Monday, February 19, 2007


Last month, Anon asked: “What do you feel about reincarnation?” Shortly thereafter, another Anon wrote, “What do you feel about reincarnation? I think the whole idea is kind of cool coming back again and again according to what you did in your lives times.” While I appreciate the question and comment, let’s keep in mind that reincarnation is not a Christian doctrine. Christ uses another word in talking about what happens to us after we die; it, too, starts with “re” an ends with “tion” – RESURRECTION.

My thoughts on reincarnation are the same as the Church’s thoughts: “There is no ‘reincarnation’ after death” (CCC, # 1013). If we have lived in Christ, there is resurrection after death. We don’t keep coming back to this life in different forms or as different people.

Reincarnation is not based in Scripture or Tradition. In fact, we read in the Letter to the Hebrews, “It is appointed for men to die once" (9:27). The Catechism explains further, “Death is the end of man's earthly pilgrimage, of the time of grace and mercy which God offers him so as to work out his earthly life in keeping with the divine plan, and to decide his ultimate destiny. When ‘the single course of our earthly life’ (Vatican II, Lumen Gentium #48) is completed, we shall not return to other earthly lives” (# 1013).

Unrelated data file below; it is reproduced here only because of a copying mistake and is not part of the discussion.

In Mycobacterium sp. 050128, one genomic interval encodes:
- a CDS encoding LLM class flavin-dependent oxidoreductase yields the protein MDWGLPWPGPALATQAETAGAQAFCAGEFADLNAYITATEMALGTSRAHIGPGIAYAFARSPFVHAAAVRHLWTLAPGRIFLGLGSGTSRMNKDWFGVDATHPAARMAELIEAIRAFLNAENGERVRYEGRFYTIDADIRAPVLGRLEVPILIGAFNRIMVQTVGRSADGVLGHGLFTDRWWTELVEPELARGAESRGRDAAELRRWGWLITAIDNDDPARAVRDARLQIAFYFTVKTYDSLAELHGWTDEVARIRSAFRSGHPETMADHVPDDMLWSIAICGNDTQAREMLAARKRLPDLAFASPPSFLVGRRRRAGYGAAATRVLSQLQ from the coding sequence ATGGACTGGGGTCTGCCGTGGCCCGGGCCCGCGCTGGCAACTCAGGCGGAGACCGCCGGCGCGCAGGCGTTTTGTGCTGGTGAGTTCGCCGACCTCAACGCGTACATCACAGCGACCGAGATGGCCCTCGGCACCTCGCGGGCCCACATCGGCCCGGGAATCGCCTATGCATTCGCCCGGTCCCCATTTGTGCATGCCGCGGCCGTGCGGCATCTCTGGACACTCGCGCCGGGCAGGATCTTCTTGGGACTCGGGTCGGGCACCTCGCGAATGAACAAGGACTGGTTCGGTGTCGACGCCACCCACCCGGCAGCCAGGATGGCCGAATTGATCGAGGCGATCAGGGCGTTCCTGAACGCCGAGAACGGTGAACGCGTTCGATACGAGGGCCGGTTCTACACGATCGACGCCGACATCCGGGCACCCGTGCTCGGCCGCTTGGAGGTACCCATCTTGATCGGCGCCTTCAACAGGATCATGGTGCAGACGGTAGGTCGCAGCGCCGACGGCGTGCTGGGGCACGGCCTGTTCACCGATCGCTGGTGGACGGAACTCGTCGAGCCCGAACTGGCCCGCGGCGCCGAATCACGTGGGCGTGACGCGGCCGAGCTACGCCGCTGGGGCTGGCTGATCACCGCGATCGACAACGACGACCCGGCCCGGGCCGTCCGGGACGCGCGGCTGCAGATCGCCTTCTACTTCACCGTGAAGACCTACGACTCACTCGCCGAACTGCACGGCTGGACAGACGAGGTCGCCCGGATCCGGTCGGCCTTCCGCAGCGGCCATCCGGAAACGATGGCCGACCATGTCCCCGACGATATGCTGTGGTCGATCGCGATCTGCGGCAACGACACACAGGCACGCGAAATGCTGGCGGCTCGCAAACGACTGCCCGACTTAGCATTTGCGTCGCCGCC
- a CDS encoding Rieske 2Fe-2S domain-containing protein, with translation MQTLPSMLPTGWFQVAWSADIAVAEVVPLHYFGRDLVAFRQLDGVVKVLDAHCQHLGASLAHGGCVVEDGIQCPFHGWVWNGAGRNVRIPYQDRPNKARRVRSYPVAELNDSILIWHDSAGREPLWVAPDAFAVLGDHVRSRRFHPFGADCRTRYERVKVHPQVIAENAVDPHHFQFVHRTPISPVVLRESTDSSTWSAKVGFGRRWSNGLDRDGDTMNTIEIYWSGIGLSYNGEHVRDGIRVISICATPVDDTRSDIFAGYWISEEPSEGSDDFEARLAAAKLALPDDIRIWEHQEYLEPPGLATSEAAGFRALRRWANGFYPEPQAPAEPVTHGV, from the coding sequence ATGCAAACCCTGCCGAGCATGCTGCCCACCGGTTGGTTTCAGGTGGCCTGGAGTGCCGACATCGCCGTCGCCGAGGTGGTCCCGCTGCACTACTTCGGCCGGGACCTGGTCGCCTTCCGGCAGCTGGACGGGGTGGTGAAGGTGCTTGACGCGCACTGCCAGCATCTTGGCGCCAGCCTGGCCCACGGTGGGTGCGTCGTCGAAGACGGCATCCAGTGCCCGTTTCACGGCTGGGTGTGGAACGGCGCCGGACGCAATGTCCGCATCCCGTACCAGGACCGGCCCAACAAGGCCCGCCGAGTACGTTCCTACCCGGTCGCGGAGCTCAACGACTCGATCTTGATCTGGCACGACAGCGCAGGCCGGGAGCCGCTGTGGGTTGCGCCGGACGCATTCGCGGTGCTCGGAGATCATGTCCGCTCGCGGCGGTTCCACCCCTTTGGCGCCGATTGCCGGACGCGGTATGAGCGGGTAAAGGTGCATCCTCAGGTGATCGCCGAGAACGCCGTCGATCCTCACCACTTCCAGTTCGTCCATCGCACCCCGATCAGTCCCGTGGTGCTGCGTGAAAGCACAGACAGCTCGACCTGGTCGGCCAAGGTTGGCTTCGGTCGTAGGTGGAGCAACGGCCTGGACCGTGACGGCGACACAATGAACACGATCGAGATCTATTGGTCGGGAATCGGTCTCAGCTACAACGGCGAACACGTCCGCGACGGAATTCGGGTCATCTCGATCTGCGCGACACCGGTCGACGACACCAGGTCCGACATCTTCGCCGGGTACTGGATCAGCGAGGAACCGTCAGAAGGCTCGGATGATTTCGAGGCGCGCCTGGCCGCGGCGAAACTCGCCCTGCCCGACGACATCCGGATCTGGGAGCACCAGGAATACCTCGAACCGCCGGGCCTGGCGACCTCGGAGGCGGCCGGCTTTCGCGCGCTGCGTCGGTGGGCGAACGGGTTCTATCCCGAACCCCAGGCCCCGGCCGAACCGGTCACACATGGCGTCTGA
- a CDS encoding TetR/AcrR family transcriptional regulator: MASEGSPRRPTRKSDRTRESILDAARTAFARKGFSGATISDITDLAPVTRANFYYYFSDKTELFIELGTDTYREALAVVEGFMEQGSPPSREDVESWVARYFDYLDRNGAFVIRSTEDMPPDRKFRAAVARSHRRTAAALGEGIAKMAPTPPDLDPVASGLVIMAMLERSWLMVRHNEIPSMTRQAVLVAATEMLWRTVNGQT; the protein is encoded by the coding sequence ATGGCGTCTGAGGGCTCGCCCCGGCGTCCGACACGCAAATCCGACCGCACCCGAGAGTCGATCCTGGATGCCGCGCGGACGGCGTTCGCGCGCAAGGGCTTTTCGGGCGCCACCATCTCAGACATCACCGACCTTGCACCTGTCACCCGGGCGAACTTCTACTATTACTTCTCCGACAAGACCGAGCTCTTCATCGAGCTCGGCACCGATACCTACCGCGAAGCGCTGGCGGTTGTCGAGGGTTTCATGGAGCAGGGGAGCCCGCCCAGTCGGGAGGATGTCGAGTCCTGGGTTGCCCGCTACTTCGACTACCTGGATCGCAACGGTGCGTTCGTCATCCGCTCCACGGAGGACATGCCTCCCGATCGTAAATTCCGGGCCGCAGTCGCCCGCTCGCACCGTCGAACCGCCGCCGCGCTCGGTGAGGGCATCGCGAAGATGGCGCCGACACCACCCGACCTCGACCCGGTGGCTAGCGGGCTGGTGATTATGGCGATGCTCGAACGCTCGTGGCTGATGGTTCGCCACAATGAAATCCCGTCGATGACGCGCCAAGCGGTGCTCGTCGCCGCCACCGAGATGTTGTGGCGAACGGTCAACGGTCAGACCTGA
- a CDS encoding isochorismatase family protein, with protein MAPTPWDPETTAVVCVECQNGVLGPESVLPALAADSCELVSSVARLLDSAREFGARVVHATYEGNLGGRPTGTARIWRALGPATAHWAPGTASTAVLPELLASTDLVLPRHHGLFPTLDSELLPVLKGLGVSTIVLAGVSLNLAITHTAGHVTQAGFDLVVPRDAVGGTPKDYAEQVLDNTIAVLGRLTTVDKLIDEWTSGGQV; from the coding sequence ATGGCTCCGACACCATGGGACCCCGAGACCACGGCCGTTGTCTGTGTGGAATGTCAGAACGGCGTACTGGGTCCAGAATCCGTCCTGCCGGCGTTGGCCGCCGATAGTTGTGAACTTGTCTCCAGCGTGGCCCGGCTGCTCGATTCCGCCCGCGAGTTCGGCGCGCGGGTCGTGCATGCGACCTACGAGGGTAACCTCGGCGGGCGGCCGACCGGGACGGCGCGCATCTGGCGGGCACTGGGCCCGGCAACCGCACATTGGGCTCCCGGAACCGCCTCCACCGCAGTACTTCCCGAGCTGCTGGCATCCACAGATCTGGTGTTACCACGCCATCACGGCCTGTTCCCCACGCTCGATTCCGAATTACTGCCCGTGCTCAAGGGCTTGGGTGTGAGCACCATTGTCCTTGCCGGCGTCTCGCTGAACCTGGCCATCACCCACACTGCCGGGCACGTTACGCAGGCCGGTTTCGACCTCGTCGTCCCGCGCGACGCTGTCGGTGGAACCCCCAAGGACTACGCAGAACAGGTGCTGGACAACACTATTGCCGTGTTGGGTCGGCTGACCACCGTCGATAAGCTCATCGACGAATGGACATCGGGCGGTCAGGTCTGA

There have been statements made by different groups or individuals, especially those in the New Age movement like Shirley MacLaine that the Bible as well as early Christians taught the doctrine of reincarnation. An online article that is pretty good debunks this; to view it, please click on the title of this post. It also includes teachings from some of the more prominent early Christians. I have included a couple of my favorites below which show how nonsensical the doctrine of reincarnation is.

Gregory of Nyssa

"[I]f one should search carefully, he will find that their doctrine is of necessity brought down to this. They tell us that one of their sages said that he, being one and the same person, was born a man, and afterward assumed the form of a woman, and flew about with the birds, and grew as a bush, and obtained the life of an aquatic creature—and he who said these things of himself did not, so far as I can judge, go far from the truth, for such doctrines as this—of saying that one should pass through many changes—are really fitting for the chatter of frogs or jackdaws or the stupidity of fishes or the insensibility of trees" (The Making of Man 28:3 [A.D. 379]).

Ambrose of Milan

"It is a cause for wonder that though they [the heathen] . . . say that souls pass and migrate into other bodies. . . . But let those who have not been taught doubt [the resurrection]. For us who have read the law, the prophets, the apostles, and the gospel, it is not lawful to doubt" (Belief in the Resurrection 65–66 [A.D. 380]).

Basil the Great

"[A]void the nonsense of those arrogant philosophers who do not blush to liken their soul to that of a dog, who say that they have themselves formerly been women, shrubs, or fish. Have they ever been fish? I do not know, but I do not fear to affirm that in their writings they show less sense than fish" (The Six Days’ Work 8:2 [A.D. 393]).

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